2) I've always (since I built a 386DX-40 with 4Mb RAM rather than the normal 1 or 2 Mb) over-specced the memory amount I put in a machine. Well, compared to what are the "standard" amounts in contemporary pre-built computers. Actually, I have an athlon-64 3000+ machine at the moment which only has 512 due to it being a secondary machine for a while and me "lending" some sticks to a friend. If I got round to getting that to 2Gb or so then that machine would feel waaaay faster. This strategy seems to be reflected in the posts above - and if there is any conspiracy from the Dells of this world to keep selling replacement new PCs for speed, it's because they don't give them enough RAM in the first place, and have traditionally sold on GHz (although this is changing finally).
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    Super MURCer Nowhere's Avatar
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    Update

    Seems this wasn't the last chance for such thread after all, since I still don't need badly to upgrade...

    I wonder how long my computer will last...I wonder if I can get 10 years out of GFX card (any bets? )

  11. #11

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    I have a fully functional maximum-tweaked 486 still. I find that I bust hardware or give it away before it dies of natural casues.

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    Super MURCer Greebe's Avatar
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    Last week I finally put to rest an 10 year old Cyrix system I built. Only because it was time to finally bury the thing due to an odd MB hardware error where it forgets about the PS2 mouse port. You can reset the bloody thing 100 times to much ado, but then out of the blue it'll start working agian. Has done this for at least the last 8 years and could take weeks before it's fixed. So in the mean time would be forced to use an oldy moldy Logitech trackball that was serial port only. Saved that thing for special occasions like this.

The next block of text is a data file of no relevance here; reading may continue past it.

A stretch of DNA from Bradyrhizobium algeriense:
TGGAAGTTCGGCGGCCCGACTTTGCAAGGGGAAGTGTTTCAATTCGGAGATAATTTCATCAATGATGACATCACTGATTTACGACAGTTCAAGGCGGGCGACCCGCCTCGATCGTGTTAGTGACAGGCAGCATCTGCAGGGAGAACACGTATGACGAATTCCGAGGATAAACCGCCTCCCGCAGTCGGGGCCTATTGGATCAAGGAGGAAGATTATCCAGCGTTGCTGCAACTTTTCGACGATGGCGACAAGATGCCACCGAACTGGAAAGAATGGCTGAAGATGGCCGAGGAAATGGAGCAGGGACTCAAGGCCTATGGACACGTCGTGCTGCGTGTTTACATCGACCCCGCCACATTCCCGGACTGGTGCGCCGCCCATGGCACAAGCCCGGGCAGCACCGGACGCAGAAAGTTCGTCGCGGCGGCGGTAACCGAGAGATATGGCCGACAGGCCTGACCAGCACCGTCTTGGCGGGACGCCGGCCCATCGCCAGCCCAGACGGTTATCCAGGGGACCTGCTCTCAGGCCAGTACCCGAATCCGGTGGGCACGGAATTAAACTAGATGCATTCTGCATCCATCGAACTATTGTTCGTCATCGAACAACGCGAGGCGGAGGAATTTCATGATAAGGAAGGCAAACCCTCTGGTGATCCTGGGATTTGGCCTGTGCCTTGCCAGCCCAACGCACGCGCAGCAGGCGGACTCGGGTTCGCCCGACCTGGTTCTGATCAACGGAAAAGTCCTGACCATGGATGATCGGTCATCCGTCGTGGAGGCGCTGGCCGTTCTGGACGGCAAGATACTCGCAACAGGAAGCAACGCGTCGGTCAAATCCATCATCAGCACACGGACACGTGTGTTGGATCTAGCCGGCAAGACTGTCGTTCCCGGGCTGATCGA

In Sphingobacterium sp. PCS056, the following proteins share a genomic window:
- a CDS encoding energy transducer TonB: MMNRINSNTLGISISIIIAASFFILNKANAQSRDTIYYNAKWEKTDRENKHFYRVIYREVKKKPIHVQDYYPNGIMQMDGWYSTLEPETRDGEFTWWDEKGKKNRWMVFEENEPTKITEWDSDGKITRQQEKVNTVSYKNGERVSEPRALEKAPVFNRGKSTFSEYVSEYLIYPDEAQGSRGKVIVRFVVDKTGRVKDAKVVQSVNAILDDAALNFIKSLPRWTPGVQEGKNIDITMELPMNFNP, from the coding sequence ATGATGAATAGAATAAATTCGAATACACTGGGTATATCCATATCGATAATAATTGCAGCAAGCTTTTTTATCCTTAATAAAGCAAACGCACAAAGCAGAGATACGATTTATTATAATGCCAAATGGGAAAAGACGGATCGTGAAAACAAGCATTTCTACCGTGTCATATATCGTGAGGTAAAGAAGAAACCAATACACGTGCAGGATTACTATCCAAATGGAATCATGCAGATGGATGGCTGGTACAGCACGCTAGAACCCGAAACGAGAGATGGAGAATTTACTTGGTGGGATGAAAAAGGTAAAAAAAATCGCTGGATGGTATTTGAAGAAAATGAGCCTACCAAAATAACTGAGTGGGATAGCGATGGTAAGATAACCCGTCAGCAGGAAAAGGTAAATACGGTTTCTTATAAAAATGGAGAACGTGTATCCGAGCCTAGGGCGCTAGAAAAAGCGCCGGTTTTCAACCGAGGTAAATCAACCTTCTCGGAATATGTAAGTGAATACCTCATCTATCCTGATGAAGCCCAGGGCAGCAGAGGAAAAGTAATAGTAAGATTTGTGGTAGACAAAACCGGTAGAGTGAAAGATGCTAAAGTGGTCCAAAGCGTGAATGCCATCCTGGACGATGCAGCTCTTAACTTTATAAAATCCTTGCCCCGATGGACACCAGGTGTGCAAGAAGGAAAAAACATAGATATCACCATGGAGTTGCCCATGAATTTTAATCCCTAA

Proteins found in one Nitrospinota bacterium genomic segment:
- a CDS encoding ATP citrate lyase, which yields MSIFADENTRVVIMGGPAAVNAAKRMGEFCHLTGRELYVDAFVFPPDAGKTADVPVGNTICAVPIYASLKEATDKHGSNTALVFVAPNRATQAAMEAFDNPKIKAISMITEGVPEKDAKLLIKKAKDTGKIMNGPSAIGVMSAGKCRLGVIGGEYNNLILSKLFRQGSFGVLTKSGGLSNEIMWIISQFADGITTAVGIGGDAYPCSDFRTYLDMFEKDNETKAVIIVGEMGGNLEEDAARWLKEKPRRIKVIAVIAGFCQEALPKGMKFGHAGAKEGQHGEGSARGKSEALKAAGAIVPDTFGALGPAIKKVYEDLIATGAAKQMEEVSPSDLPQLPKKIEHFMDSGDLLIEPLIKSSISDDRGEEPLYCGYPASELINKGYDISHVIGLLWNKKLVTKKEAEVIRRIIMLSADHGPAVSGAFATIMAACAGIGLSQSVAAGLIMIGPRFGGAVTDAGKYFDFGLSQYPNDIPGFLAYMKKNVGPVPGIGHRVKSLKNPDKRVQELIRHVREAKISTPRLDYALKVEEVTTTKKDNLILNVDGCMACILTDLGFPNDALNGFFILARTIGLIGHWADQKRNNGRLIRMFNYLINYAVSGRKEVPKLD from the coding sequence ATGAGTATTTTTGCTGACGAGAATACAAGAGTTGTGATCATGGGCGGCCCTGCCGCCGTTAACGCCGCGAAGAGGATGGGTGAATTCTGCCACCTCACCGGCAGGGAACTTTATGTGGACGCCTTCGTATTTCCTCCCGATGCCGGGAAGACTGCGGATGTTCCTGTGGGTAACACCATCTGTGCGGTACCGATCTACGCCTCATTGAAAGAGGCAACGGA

Overall it's been a wonderful machine which ran 24/7 for 8 of the last 10 years. Has served as a firewall/router for many of those. Even helped me bust a child porn ring 5 years back (pats self on back) when some fool setup his site with unpatched Win2k server and was broadcasting (Code Red) his IP many months after the patch was released.

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    Super Hamburglar Mehen's Avatar
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    I think systems seem to last longer because there is more content for older systems than 15-20 years ago. Look at all that was available back in say '96. Those old computers still function fine for a large amount of applications. It's not the computer that gets out of date, its the software. As soon as the software becomes useless so does the computer.

    Now try playing FEAR on any computer more than a couple years old.
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    I have a Pentium II 350MHz, now using as a server. I got it back in 1999. Now it has upgraded video card (G400MAX from G200), more RAM (512 from 128), bigger HDD (40GB) and bigger power supply (Enermax 350W). That thing is rock solid, especially because its based on those crazy Asus P2Bs. Very well made motherboard.

    My brother is running an Athlon 1400 with a Radeon 8500 128MB. Time to upgrade, but that computer can go to my mom... she starts to browse the net, so its more than enough... maybe i'll get a better HSF since this one is on the noisy sound, but otherwise yes, I was also thinking these things last very long, especially for a typical users.

    The computer I listed below... is 1.5 years old. Back in the days 1.5 is a long time, but look at it, its still pretty good by today's standards...

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    Super MURCer Nowhere's Avatar
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    Damn, now I seem to be fine with the setup above, but with G450 PCI instead of G400 AGP (probably it's dead, or perhaps the AGP slot on the mobo...)

    BTW:
    Quote Originally Posted by |Mehen| View Post
    ...
    Now try playing FEAR on any computer more than a couple years old.
    Yeah, games were excluded; typical users don't play them...